Design for Disassembly

One of the features of The Liberator open source CEB press is that it is designed for disassembly. Here we show how we take the machine apart in a couple of hours, down to the main frame section and all other parts. It flattens from 83 inches of height to about a 1 foot high package.

(Sound track produced by one of our True Fans)


  1. LucasG

    I’ve run some numbers. It’s still early times but this gives some idea of some potential.

    The Liberator can help humans who have soil to make let’s say 12 bricks a minute.

    If the machine is run in shifts, 10 hours a day would give, allowing for some not-so-good bricks … 12x60x10=7200 … let’s say 5000 bricks a day, or more.

    A 2-room home has 7 walls. If one wall uses say 250 bricks, that’s 7×250=1750 bricks per home. Let’s say this is for Haiti and we want half a room per person to start with, so 1750 bricks is room for 4 people, at 440 bricks per person. Let’s use 450 bricks per person for easier computation.

    450 x 1 million people (Haiti’s homeless) / 5000 = 90000 machine-days = 3000 machine-months = let’s say 300 machines for one year.

    Does it make sense for someone with physical capacity in Haiti to run a pledge for $6000 (parts, labor, transport) so that there will be one Liberator in Haiti within, say, a month, to start testing this?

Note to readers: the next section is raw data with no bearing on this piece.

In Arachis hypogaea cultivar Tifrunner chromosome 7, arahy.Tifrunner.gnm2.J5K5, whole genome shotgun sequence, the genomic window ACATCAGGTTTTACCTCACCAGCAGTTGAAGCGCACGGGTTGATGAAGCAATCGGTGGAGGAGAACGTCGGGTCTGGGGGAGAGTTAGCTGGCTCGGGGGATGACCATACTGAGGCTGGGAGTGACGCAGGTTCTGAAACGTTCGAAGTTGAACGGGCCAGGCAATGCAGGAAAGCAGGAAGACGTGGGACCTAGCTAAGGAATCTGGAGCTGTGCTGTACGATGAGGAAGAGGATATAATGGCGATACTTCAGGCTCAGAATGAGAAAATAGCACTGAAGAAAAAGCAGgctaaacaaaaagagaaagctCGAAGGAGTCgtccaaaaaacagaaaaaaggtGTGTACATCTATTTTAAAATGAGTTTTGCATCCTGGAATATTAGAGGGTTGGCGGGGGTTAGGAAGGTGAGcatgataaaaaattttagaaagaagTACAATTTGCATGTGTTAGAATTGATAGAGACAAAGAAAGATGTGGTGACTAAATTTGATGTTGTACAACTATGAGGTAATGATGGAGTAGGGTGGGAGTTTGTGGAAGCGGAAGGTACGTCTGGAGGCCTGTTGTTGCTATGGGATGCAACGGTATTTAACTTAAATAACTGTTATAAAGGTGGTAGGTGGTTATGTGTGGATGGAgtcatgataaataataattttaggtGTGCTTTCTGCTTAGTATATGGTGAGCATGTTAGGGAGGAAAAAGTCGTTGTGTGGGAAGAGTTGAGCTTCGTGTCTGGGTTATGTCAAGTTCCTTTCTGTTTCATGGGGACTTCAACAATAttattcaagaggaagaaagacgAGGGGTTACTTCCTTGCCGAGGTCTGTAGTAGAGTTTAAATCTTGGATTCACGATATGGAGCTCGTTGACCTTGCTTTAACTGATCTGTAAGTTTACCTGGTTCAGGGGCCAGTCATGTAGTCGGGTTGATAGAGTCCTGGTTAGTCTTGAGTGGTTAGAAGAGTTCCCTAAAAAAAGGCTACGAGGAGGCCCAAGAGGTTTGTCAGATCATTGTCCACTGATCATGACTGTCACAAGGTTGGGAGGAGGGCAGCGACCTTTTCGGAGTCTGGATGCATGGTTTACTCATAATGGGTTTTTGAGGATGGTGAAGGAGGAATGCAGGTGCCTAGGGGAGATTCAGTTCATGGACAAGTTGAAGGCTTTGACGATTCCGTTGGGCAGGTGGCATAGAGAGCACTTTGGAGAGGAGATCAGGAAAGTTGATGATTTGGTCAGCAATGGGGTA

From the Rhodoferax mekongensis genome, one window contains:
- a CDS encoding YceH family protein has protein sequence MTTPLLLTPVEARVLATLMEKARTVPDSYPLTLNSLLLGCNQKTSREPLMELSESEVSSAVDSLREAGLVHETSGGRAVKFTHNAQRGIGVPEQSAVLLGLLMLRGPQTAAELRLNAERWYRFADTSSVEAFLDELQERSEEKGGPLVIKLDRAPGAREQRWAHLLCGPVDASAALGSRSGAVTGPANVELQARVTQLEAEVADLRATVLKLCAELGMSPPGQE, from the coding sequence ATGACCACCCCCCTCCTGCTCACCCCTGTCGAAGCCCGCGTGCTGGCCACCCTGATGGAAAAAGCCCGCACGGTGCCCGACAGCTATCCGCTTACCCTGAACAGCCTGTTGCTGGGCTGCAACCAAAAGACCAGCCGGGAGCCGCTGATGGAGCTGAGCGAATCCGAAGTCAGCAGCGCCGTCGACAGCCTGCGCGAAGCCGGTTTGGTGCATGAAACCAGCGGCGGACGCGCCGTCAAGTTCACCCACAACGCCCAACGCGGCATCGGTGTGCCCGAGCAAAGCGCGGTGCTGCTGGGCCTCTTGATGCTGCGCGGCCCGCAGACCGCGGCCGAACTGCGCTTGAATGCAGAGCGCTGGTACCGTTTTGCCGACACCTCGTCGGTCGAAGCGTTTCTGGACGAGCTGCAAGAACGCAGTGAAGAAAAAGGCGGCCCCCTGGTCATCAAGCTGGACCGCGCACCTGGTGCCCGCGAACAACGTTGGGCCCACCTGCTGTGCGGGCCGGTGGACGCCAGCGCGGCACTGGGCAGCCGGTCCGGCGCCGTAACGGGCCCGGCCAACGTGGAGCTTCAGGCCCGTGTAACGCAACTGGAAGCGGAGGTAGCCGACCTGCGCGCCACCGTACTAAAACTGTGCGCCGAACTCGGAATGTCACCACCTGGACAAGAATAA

How close are we to start seeing things like this?

    Also, in another area, how much fuel per brick? And how much metal and time if they wanted to make 299 machines themselves?

    Guys, you’re focused and you have lots to do, so of course someone else will or will not do the other work. But if you have at least some ballpark estimate of those figures maybe someone will start pushing the idea, which will or will not materialise cos, after all, these are just options.

    Great work! Thanks for keeping us informed!

  2. Rasmus

    please check out the “gridbeam” building system in future projects. This allows for easier re-use of all kinds of components and makes the whole assembly process even more accessible. There is one book out there on Amazon. The gridbeam idea has been around for decades, but somehow this hasn’t caught on.

    1. Marcin

      We are aware of Gridbeam, and we feel that it is way underutilized. Our experience with it shows that the barrier to its widespread use is the time required to drill the holes. At the same time, we are using the Gridbeam concept in the LifeTrac frame. If we add full CNC torch table capacity to our operations, then we will be able to produce metal grid beam on demand in a matter of minutes per 8′ foot piece, for applications such as LifeTrac.

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